How to choose the right digital transformation partner

The key to success in digital transformation, as with any other commitment, is the partner you choose.

It’s true that digitally transforming your business can drastically change your product or service by exploring new ways of identifying the business challenge, elevating customer interaction and speeding up the market validation. But the key to success in digital business transformation, as with any other commitment, is the partner you choose.

Digital business transformation

Digital transformation is the single most used buzzword in business right now.  Everyone is urging you to jump on board the DT ship and sail to the land of profit, product potential, and increased customer satisfaction. 

But the key to success in digital business transformation, as with any other commitment, is the partner you choose. In a world of great marketers and beautiful stories, it is extremely hard to see beyond the promises and determine the best fit for your company. 

I have worked in business development for most of my professional life, interacting with clients from a variety of sectors and industries. The projects I’ve worked on include making a more intelligent and accurate thermostat, producing a more personable cruise experience, increasing the speed and ensuring the security of financial transactions, or building a coffee machine that could perform its own maintenance. The majority of these cases involved more than 30 stakeholders, a geographically scattered development team, and extremely strict business limitations.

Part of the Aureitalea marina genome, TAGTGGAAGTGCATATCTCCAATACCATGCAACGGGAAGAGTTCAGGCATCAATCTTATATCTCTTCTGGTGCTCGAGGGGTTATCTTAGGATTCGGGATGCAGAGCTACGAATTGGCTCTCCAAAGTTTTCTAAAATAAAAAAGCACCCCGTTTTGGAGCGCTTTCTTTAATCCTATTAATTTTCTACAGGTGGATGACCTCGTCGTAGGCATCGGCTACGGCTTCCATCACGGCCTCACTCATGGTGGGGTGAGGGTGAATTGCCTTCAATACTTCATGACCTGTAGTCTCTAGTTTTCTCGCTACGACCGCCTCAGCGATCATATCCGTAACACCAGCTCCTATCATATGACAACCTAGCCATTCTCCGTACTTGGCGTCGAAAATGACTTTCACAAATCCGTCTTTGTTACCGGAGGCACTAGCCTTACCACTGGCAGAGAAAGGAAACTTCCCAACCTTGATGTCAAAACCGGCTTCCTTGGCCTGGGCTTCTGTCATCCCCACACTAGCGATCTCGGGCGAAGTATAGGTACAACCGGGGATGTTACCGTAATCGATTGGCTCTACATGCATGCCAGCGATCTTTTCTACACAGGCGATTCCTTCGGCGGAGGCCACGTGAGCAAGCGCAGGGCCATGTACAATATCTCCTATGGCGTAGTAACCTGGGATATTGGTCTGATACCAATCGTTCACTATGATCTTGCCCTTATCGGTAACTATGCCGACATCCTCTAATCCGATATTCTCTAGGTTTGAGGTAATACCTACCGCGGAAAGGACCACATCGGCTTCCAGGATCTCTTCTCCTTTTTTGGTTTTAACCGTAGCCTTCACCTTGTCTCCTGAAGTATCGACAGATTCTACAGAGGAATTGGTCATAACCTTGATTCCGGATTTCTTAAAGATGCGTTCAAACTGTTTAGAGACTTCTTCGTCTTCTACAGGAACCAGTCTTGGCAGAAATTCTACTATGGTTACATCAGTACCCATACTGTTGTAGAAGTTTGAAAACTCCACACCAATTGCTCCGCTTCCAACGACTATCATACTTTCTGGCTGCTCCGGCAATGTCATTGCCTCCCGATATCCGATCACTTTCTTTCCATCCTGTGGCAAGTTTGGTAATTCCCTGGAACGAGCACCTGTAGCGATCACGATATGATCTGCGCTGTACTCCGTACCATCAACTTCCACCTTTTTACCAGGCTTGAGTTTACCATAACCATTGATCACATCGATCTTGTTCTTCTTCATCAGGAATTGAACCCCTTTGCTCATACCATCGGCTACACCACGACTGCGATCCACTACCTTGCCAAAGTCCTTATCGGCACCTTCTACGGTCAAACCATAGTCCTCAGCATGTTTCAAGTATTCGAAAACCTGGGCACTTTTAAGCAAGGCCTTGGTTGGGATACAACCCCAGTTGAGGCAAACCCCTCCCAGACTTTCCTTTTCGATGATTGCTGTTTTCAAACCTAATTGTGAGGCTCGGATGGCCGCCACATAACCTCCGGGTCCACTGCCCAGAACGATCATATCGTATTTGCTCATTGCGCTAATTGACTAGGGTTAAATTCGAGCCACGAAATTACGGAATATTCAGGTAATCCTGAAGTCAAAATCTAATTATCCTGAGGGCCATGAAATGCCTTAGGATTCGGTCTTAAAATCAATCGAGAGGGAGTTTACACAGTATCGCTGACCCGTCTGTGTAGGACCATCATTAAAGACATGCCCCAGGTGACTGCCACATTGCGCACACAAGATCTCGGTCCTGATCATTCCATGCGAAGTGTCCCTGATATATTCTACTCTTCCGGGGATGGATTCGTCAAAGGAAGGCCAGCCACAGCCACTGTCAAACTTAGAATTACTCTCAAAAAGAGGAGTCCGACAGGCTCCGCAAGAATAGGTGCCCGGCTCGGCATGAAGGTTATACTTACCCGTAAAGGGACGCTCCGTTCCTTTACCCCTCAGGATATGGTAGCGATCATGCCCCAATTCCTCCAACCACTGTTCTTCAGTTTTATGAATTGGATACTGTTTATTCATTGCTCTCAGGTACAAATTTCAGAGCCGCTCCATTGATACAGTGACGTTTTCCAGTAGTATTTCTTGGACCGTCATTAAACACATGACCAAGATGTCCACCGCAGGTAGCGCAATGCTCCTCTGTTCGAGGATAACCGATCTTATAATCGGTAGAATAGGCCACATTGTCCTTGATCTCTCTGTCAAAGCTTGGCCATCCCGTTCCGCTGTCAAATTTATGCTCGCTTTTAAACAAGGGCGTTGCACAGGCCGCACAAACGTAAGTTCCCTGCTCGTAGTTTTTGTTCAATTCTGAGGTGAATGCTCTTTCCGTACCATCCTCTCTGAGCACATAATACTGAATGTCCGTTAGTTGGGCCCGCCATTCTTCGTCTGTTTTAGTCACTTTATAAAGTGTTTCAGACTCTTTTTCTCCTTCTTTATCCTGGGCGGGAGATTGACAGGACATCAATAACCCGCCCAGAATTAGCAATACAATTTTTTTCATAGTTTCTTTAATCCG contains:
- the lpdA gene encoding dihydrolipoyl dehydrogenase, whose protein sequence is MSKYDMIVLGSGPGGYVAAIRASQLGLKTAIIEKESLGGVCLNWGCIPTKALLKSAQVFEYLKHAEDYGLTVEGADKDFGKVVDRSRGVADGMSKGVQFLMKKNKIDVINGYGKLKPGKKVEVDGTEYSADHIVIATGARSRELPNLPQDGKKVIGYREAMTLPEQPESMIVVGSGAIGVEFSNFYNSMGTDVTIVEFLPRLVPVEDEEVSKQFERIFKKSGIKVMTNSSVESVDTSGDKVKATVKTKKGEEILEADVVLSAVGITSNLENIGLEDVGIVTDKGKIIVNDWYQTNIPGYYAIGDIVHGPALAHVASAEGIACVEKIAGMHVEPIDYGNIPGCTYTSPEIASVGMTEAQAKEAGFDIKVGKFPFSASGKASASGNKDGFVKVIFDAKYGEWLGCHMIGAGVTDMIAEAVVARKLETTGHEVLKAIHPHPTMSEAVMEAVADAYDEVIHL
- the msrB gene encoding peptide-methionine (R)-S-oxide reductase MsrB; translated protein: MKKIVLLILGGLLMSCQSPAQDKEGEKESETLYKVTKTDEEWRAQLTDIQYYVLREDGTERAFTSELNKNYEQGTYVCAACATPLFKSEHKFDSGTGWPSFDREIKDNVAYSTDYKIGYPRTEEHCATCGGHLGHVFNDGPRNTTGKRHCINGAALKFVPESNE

Very often, we take over cases that previous partners failed to deliver. The majority of failing initiatives have one thing in common – the mismatch of product development partners involved. It is not because of a lack of companies offering the needed services – it’s because validating the most suitable organizations to partner with is challenging.

This article will help you in your quest to find the best digital transformation partner for your projects and initiatives. 


Every great partnership starts with YOU!

Take your time to clearly understand what is it that you want to do. 

What are the main challenges? 

Identify the project setup and define your needs.

Do you need to:

  • develop a connected product portfolio?
  • apply data analytics for internal processes optimization?
  • build a long term digital roadmap? 
  • validate current pain points and find ways to solve them?
  • speed up the product development process?
  • increase customer satisfaction? 
  • strengthen your market position? 
  • fly to sunny Tallinn to meet with Proekspert?

There’s only one reason to meet with a potential partner before the need is identified: when you’ve turned to a high-level business consultancy with the intent to figure out where to go and what to do. However, if your intent for the meeting is to start cooperation and transformation from “somewhere, somehow,” then the meeting will be a waste of time and money for both parties. 

Once you know what you want, it is time to address the “whys” and “hows”? 

Why exactly do you need a partner? 

Define your priorities.